Published by the Maternal Child Health Journal, this article examines effective care coordination as a key quality and safety strategy for populations with chronic conditions, including children with medical complexity (CMC).
Best Practice Guidelines
This article provides a clinical guideline for the delivery of child and adolescent mental health and behavioral services by a licensed health care provider through real-time video conferencing.
Mental Health Technology Transfer Center Network provides this checklist, which was put together by Operation PAR Inc. to provide basic guidance for before the telehealth session, conducting the session, and ending the session. Audience: Behavioral health providers using telehealth and looking to improve their interactions with clients or behavioral health providers using telehealth for the first time.
A general introduction to behavioral telehealth care and the benefits to patients who can access care from their homes with more options for safety, privacy, and convenience.
New Mexico Based Resources
New Mexico State Laws and Policy
New Mexico Senate Bill 354 (direct link to the bill)
New Mexico State Billing Guide
Created by BlueCross BlueShield of New Mexico to help providers with questions regarding providing telemedicine services and billing for those services. Please note that this does not include federal or state exceptions for the Public Health Emergency for COVID. Audience: Directors and providers offering telemedicine in New Mexico.
November 2021 (sponsored by the New Mexico Telehealth Alliance)
Representatives from local MCOs and New Mexico Human Services Department answer your questions about telemedicine billing and coding. What do you need to know about billing and coding? Do you have questions about telemed claims that are getting denied? Do you have questions about future changes? These are among the questions answered during this webinar featuring a panel of speakers from all of the local MCOs plus the state of New Mexico (Medicaid).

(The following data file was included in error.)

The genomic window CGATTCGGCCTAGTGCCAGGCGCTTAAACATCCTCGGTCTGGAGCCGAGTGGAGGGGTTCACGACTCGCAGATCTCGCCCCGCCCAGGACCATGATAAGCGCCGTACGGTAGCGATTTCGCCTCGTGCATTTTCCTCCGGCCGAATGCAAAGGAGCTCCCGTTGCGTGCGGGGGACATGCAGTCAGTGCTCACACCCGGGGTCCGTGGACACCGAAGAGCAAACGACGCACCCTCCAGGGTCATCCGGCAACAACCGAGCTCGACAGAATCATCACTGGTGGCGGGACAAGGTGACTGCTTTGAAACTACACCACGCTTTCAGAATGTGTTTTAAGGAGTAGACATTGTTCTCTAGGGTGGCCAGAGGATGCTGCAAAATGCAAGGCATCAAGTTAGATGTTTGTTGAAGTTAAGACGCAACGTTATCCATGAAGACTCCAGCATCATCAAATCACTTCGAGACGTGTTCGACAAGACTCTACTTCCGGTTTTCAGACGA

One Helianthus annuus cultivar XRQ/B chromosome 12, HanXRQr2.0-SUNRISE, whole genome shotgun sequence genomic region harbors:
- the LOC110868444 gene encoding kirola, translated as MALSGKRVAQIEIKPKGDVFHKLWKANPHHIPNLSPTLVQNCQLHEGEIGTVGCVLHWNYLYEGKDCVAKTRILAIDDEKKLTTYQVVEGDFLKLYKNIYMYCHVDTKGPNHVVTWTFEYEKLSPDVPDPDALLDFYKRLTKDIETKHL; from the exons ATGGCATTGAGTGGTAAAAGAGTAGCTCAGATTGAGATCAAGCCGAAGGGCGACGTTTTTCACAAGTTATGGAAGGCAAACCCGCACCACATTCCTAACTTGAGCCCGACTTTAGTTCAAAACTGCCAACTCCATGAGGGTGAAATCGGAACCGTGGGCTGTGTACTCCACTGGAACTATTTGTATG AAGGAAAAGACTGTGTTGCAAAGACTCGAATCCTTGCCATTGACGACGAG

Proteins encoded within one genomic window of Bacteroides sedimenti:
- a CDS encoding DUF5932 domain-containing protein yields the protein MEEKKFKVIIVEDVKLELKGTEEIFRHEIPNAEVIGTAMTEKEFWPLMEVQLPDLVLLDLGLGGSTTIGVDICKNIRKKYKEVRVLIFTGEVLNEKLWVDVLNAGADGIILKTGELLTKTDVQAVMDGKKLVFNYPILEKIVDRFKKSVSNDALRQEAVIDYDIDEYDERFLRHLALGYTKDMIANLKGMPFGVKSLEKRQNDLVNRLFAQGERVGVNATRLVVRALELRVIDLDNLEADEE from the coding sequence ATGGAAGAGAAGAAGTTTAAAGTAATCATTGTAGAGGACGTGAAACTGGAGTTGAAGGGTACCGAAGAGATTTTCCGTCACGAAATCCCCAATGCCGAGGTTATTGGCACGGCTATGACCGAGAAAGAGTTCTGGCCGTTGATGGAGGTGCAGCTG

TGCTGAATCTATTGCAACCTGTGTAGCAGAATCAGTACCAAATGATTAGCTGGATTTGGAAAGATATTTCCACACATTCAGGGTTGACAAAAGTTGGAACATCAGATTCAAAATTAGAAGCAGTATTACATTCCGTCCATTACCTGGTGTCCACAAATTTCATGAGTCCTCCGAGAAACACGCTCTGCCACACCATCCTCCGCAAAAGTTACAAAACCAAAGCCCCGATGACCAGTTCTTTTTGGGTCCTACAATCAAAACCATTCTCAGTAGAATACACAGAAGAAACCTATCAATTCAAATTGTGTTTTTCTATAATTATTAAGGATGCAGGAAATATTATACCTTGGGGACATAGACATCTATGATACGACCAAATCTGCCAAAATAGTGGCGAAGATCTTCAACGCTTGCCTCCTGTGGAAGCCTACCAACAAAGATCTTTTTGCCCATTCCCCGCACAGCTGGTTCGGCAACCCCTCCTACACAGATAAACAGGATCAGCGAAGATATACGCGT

New Mexico Based Organizations
Pediatric Specific Telehealth Resources
Best Practice Guidelines
Available FREE from AAP. This is a six-unit course on supporting pediatric health care professionals in providing telehealth and distant care services as part of the medical home model of care. Learners can complete all six units or pick and choose whichever units they would like to complete based on their own needs and current knowledge. Includes downloadable checklists and pages to be used “just in time.”
This model includes strategies for using telehealth to increase access to care among children. Telehealth is beneficial for children and their families because it expands and enables access to health care services that may otherwise be unavailable, such as mental health care services and specialty care.
AAP Policy Statement from the Section on Telehealth Care, Committee on Practice and Ambulatory Medicine, and Committee on Pediatric Workforce. Severe disparities in the availability and access to high-quality health care for children and adolescents continue to exist throughout the United States. Economic and racial factors, geographic maldistribution of primary care pediatricians, and limited availability of pediatric medical subspecialists and pediatric surgical specialists all contribute to inequitable access to pediatric care. Robust, comprehensive telehealth coverage is critical to improving pediatric access and quality of care and services, particularly for under-resourced populations.
AAP Technical Report (2015) from the Section on Telehealth Care.
This article presents four evidenced-based strategies that emerged from research on engaging and supporting families with young children. Developed, in part, with funds from the U.S. Department of Health and Human Services, Administration for Children and Families, Office of Head Start, and Office of Child Care, by the National Center on Parent, Family, and Community Engagement.
Children have long been recognized as a population with significant challenges accessing medical care, most notably due to a limited number of pediatric specialists who are concentrated at children’s hospitals in urban settings. And the very nature of face-to-face, traditional health care may place a disproportionate burden on low-income and rural-based families.
AAP Adolescent Telehealth Care ECHO - lecture on strategies to ensure successful telehealth visits with adolescents and their families.
An AAP virtual learning community session.
AAP Practice Management webinar. Dr Gonzalez and Dr Fallucco share practical strategies that pediatric clinicians can use to evaluate patient confidentiality, assess suicide risk and connect patients and families to resources via telehealth.
Neighborhood health care clinics in California transitioned to virtual services with the onset of the COVID-19 pandemic. Dr. Woodworth shares her experience and a few tips for working with children and families through telehealth.